COLUMBIA, SC — A project by an Ohio company to build an 800-student housing complex in The Vista is going forward despite blistering opposition to the demolition of a cotton warehouse on site that is listed on the National Register of Historic Places.
Preservationists say that allowing the building to be razed sets a bad precedent for future negotiations with developers, particularly upcoming decisions about historic buildings on the old State Hospital campus on Bull Street.
“I think it tells developers all you have to do is say preservation is not financially viable and you can get through council,” said developer Richard Burts, who converted the crumbling Gallery 701 — the Olympia mill village’s former community center — into the thriving 701 Whaley arts and event complex. “You don’t have to show it. You don’t have to thoughtfully work through it.”
A three-hour showdown was held by a Columbia City Council committee Oct. 9 to vent the concerns of preservationists and others. But since then, no council members or staff have come forward to ask that the four-story, 320,000-square-foot building be designated a city landmark.
Only city council members, the city manager and certain staff are allowed to seek the designation, which would give the city’s Design Development Review Commission the power to block the nearly century old building’s demolition if members chose to do so — an action that the developers, Edwards Communities of Columbus, Ohio — have said would kill the $40 million project.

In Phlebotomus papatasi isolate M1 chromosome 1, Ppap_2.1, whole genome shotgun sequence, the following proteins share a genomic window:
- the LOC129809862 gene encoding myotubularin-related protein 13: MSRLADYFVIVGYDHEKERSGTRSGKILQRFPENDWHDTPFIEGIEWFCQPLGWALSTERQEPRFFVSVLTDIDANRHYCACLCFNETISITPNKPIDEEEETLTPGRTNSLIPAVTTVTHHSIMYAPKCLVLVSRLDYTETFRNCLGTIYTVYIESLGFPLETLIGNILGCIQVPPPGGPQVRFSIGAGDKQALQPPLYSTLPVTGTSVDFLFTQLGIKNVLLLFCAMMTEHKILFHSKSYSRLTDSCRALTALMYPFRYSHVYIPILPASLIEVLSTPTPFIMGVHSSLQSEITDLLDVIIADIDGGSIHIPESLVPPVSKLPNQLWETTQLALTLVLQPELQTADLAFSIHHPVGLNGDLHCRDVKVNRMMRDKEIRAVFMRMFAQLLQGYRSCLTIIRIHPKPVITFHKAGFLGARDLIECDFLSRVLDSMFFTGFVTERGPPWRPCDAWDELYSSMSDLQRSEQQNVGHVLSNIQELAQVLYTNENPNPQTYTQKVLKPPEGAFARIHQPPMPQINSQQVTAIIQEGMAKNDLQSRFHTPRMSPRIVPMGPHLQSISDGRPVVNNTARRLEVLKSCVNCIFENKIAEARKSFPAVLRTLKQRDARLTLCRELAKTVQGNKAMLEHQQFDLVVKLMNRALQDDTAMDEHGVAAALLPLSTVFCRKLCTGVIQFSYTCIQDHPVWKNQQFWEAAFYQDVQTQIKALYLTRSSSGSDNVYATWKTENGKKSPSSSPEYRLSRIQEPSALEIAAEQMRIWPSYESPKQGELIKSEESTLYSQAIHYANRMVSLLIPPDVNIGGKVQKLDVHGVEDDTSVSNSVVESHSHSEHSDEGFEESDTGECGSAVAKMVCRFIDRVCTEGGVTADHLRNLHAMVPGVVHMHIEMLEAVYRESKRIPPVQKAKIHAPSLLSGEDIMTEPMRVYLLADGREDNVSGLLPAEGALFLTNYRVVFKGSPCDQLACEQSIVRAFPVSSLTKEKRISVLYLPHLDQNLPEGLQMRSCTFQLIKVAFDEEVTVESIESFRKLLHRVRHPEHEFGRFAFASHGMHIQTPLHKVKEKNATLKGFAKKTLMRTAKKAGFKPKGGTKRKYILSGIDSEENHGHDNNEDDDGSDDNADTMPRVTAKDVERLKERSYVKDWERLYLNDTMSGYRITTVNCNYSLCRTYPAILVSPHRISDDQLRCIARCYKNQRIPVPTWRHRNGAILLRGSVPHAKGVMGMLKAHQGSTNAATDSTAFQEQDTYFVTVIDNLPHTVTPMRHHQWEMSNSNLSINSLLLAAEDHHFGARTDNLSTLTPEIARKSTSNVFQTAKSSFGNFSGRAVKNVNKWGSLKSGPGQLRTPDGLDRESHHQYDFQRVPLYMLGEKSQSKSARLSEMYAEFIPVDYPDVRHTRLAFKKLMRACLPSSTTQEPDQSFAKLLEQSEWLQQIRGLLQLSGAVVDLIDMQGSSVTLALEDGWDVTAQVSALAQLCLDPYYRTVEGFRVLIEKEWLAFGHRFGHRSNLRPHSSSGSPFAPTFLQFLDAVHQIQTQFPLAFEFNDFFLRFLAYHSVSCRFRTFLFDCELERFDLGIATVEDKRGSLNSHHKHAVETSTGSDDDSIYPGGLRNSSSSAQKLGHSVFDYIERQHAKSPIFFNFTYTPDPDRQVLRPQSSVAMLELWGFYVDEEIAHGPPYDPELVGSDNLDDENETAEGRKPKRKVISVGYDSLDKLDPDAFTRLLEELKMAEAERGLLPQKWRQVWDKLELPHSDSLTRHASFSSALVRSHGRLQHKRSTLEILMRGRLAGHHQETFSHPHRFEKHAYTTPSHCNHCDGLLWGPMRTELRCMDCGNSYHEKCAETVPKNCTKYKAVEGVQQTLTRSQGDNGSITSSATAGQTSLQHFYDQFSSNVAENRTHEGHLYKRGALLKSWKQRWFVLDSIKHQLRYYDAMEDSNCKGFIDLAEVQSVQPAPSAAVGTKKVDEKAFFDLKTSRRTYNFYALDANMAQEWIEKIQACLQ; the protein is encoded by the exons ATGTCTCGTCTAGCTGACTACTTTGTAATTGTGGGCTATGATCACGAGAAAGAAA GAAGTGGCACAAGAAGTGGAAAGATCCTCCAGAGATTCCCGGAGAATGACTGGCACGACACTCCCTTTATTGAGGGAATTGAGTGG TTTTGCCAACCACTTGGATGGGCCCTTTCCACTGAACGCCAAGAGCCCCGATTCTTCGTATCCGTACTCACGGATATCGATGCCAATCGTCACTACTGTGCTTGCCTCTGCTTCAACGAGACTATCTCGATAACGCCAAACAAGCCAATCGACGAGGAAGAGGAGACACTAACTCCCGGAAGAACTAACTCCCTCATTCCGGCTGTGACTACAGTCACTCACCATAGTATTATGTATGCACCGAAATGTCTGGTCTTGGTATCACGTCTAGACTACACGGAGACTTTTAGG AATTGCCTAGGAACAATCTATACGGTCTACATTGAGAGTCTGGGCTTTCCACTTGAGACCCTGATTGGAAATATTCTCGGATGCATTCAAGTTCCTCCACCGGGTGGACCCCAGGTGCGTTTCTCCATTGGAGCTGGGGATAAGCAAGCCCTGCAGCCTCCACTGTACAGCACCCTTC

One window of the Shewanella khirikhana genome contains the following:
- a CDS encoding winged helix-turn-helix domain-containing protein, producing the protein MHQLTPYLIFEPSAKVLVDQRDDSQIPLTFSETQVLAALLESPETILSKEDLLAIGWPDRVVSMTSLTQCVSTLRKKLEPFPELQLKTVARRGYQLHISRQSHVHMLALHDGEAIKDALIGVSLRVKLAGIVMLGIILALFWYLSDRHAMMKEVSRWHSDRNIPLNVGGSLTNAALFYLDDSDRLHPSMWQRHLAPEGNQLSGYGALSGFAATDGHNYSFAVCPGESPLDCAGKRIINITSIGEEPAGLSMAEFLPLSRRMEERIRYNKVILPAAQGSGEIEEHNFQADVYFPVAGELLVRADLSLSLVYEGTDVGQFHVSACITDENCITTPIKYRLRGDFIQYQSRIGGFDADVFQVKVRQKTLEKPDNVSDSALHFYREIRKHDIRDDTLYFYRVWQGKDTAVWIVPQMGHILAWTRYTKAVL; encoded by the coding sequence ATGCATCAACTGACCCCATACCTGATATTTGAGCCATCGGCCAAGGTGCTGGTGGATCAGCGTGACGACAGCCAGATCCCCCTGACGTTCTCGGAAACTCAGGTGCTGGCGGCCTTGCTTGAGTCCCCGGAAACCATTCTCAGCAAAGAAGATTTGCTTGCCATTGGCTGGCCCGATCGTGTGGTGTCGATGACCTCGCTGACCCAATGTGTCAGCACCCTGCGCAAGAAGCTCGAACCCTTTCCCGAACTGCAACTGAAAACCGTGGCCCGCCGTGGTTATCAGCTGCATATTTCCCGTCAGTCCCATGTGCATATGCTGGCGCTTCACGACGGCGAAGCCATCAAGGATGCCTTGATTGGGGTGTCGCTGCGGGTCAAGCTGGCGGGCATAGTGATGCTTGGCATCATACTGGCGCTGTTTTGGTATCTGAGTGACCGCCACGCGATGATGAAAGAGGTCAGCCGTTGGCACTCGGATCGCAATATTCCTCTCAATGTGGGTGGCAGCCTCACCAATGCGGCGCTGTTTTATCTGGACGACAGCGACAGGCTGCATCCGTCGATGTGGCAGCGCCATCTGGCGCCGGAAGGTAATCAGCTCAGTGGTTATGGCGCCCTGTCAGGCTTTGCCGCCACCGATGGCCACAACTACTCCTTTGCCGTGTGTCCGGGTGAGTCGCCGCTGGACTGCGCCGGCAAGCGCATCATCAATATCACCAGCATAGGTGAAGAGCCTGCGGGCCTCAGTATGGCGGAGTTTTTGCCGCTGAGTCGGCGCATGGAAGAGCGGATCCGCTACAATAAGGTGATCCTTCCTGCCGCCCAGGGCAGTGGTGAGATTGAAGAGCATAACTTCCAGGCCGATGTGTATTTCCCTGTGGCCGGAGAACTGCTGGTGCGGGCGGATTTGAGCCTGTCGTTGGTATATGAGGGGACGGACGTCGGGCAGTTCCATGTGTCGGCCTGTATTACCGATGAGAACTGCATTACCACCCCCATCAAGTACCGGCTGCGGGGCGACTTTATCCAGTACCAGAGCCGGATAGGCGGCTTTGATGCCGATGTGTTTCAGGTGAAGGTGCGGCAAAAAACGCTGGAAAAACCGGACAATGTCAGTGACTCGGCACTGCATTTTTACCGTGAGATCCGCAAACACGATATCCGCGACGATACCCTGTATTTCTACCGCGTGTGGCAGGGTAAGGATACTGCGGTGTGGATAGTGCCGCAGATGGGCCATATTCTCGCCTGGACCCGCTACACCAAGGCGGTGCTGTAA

City Council member Cameron Runyan, chairman of the Art and Historic Preservation Committee, predicted no members would come forward.
“I don’t think it’s going to happen,” he said. “There is no will among anybody to blow up a $40 million project.”
But his two fellow committee members weren’t so sure.
Both Brian DeQuincey Newman and Sam Davis say they haven’t made up their minds and are still talking with individuals about the issue.
“I’m not prepared to do anything right now,” Davis said. “We’re still in the process of weighing all that has been presented to us. Given the sensitivity of the issue and the concerns of both sides … we need to make sure we make the right decision.”
Newman, whose downtown district includes USC’s Innovista research district, where the project will be located, said he will make up his mind “within a week.”
“We do want to encourage positive development, but at the same time, we want to be careful that we don’t infringe on the culture of our city,” he said.
Mayor Steve Benjamin originally asked for the landmark designation for the building but withdrew it after touring the building and speaking with architects. He said he believes it would be financially unfeasible to renovate the building for other uses.
Preliminary plans submitted by Edwards Communities show eight three-story and four-story buildings containing about 800 beds arrayed on either side of Blossom Street between Pulaski Street and the railroad cut just south of USC’s Greek Village.
The two main buildings, including the club house and pool, are on the site of the four-story Palmetto Compress building.
Steve Simonetti, the vice president of land acquisition for Edwards Communities, said the preliminary site plan is now being adjusted based on city planning staff input; but, he wouldn’t comment further citing what he called the sensitive nature of the project. The building falls under zoning for the USC’s Innovista Master Plan and a section of the site located south of Blossom Street is owned by the USC Foundation.